Research from Purdue University addresses detecting, treating cancer

April 6, 2015  

WEST LAFAYETTE, Ind. - April 2015 has been named National Cancer Control Month by presidential proclamation. The Centers for Disease Control and Prevention reported that one-third of the deaths attributed to cancer around the world could be prevented but technologies and services are not widely available. Eight million people die from cancer each year, while another 14 million are diagnosed with the disease.

Purdue University researchers are developing technologies that could address cancer prevention, detection and treatment. These technologies include:

* An oxygen generator to aid cancer treatment. Hypoxia, or the condition of being deprived of adequate oxygen, can impede the success of radiation therapy. Purdue researchers have developed an ultrasonically powered, implantable micro-oxygen generator that increases oxygen level in a tumor target, which could improve radiation therapy outcomes. The 1.2 mm x 1.3 mm x 8 mm device is small enough to be implanted by a hypodermic needle.

* A diagnostic tool that detects liver cancer and determines its aggressiveness. Chronic hepatitis B can lead to hepatocellular carcinoma, or liver cancer. A Purdue technology looks for a protein to determine if an individual liver is predisposed to develop cancer because of the infection as well as the cancer's stage - precancerous, proliferative or metastatic. Earlier detection with this diagnostic tool could help improve outcomes.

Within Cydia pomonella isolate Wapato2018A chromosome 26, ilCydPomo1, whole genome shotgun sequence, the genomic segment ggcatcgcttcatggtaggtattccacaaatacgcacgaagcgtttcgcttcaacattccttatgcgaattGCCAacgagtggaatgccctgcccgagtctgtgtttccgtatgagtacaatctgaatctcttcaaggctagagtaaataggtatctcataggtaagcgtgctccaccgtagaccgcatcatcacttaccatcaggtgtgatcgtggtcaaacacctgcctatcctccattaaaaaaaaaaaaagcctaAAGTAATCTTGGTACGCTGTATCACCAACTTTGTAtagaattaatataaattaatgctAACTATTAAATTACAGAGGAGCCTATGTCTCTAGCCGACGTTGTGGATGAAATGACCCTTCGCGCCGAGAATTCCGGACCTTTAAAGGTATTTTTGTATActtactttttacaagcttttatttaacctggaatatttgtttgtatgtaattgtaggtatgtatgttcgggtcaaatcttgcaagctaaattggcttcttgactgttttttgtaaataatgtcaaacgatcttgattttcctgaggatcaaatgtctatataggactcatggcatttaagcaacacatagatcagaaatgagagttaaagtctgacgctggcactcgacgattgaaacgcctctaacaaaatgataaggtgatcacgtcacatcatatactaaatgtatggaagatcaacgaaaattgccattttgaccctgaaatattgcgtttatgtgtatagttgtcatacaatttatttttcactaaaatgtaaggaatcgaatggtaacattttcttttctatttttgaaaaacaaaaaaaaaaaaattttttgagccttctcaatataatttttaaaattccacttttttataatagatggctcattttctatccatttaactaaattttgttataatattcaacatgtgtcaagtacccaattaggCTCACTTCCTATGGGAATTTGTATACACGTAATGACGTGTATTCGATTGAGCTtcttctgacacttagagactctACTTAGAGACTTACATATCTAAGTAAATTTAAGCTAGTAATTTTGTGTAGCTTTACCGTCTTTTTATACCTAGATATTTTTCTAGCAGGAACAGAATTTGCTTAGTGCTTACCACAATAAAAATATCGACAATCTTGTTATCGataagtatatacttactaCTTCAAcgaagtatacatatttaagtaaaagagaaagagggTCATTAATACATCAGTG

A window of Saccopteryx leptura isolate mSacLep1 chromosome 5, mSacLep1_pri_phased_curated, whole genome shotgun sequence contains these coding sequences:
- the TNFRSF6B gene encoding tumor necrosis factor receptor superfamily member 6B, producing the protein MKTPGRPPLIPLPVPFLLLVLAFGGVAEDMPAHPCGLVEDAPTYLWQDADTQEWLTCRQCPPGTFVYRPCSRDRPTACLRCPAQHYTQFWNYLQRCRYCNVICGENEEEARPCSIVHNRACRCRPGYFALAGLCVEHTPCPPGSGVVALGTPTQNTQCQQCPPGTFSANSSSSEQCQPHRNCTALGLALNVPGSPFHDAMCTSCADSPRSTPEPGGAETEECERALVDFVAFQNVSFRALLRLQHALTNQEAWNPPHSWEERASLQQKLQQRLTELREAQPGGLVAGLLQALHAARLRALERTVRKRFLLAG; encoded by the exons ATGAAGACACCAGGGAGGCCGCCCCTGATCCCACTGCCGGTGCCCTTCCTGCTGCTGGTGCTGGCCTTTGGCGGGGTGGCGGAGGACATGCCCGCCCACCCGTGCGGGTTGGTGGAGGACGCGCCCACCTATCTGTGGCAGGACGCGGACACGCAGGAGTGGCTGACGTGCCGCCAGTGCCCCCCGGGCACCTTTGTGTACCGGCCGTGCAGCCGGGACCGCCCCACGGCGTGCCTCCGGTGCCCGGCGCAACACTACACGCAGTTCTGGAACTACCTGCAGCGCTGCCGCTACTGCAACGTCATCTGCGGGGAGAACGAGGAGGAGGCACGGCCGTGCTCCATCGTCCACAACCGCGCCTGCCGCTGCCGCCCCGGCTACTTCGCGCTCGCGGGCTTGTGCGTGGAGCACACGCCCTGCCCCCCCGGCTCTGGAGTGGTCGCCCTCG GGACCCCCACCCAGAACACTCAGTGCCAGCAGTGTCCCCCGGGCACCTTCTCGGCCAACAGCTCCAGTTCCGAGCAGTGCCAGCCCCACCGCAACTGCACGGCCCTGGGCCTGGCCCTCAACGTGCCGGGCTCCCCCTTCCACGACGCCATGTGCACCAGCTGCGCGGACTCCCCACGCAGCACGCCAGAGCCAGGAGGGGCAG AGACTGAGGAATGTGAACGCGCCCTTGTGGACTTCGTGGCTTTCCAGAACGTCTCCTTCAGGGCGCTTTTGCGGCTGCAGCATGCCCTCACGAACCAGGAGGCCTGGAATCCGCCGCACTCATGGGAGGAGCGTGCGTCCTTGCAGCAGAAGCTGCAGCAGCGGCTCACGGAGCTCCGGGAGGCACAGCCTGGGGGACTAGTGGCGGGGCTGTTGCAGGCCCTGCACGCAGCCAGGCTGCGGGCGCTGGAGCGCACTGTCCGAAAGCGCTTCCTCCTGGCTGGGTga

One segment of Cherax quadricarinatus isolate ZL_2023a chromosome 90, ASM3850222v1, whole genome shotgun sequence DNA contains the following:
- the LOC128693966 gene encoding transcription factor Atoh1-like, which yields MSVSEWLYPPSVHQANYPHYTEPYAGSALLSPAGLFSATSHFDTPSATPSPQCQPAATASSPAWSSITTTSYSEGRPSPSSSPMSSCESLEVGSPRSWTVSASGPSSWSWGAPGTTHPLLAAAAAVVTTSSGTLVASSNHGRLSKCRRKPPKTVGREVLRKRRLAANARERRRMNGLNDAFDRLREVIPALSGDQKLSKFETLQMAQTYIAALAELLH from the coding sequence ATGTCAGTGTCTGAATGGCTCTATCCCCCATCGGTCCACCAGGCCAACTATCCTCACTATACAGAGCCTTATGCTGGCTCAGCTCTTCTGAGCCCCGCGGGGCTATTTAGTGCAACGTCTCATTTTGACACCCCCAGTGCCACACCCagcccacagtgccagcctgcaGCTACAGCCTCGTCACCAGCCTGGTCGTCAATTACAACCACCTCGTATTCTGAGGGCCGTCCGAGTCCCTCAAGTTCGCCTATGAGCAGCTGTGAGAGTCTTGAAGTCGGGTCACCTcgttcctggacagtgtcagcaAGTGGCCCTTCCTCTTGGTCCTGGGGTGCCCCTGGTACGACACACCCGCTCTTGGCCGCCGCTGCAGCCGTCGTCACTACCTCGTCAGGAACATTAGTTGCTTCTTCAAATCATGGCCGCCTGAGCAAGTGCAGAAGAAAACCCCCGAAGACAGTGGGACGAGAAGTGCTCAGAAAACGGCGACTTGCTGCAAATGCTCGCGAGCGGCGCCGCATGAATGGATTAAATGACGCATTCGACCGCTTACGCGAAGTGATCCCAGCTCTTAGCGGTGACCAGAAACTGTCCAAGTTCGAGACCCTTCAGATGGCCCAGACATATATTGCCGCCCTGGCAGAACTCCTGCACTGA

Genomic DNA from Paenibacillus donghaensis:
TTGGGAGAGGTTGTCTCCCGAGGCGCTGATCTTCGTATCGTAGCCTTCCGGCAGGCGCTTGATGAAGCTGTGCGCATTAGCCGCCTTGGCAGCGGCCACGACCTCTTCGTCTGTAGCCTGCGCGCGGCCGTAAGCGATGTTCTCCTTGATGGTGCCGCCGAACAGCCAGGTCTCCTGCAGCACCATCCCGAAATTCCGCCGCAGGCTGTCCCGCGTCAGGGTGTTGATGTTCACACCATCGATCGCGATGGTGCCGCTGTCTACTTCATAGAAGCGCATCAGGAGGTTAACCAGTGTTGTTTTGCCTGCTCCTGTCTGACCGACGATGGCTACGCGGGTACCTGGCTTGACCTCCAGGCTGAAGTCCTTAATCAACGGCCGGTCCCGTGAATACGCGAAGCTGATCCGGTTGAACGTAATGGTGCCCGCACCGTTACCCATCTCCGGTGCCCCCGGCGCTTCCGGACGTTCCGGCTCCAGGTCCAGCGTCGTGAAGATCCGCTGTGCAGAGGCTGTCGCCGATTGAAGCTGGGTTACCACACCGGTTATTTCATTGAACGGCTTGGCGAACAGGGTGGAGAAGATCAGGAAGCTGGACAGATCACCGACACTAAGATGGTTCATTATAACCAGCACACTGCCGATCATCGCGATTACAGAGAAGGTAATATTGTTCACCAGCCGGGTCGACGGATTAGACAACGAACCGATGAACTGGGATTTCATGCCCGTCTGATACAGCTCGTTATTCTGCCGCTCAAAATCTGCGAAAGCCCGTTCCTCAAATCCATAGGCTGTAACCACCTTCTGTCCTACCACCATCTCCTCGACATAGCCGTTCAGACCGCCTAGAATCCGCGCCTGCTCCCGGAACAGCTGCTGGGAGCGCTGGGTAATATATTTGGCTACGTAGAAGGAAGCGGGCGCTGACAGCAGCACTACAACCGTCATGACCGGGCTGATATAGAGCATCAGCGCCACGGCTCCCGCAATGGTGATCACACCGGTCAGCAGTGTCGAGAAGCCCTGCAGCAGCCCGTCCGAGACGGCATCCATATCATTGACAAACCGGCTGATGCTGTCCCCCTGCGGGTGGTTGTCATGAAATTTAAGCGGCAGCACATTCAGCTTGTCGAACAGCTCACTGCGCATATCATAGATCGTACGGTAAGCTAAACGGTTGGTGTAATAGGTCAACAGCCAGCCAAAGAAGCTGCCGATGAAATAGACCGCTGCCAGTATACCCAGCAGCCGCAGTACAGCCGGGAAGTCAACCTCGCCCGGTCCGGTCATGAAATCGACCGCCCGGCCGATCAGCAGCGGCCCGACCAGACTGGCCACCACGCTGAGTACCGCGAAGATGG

* Novel cancer therapy from an unlikely source. A Purdue technology called Avasimin is an injectable nanomedicine that significantly reduced cholesteryl ester storage in lipid droplets and elevated intracellular free cholesterol in cancer cells. Current experiments using mouse models led to effective cell death, suppressed proliferation and extended survival time. Additionally, there were no adverse effects of Avasimin to normal cells and organs. Potential applications and future uses include treating prostate, pancreatic, lung and colon cancer in mammals, including humans.

For more information about licensable Purdue technologies, contact 

Writer: Steve Martin, 765-588-3342, 

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